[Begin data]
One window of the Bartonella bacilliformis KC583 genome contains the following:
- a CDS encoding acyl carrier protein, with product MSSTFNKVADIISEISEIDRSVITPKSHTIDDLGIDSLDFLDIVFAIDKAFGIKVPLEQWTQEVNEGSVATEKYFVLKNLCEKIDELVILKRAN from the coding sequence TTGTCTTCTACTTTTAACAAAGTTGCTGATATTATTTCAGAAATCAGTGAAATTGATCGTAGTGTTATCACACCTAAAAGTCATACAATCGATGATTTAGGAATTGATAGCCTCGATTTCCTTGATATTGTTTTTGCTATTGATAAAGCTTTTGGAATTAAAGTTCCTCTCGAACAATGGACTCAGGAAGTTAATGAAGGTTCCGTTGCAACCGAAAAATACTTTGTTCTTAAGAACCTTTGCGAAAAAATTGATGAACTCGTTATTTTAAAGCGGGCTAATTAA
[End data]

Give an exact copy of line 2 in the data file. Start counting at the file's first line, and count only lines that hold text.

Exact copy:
- a CDS encoding acyl carrier protein, with product MSSTFNKVADIISEISEIDRSVITPKSHTIDDLGIDSLDFLDIVFAIDKAFGIKVPLEQWTQEVNEGSVATEKYFVLKNLCEKIDELVILKRAN from the coding sequence TTGTCTTCTACTTTTAACAAAGTTGCTGATATTATTTCAGAAATCAGTGAAATTGATCGTAGTGTTATCACACCTAAAAGTCATACAATCGATGATTTAGGAATTGATAGCCTCGATTTCCTTGATATTGTTTTTGCTATTGATAAAGCTTTTGGAATTAAAGTTCCTCTCGAACAATGGACTCAGGAAGTTAATGAAGGTTCCGTTGCAACCGAAAAATACTTTGTTCTTAAGAACCTTTGCGAAAAAATTGATGAACTCGTTATTTTAAAGCGGGCTAATTAA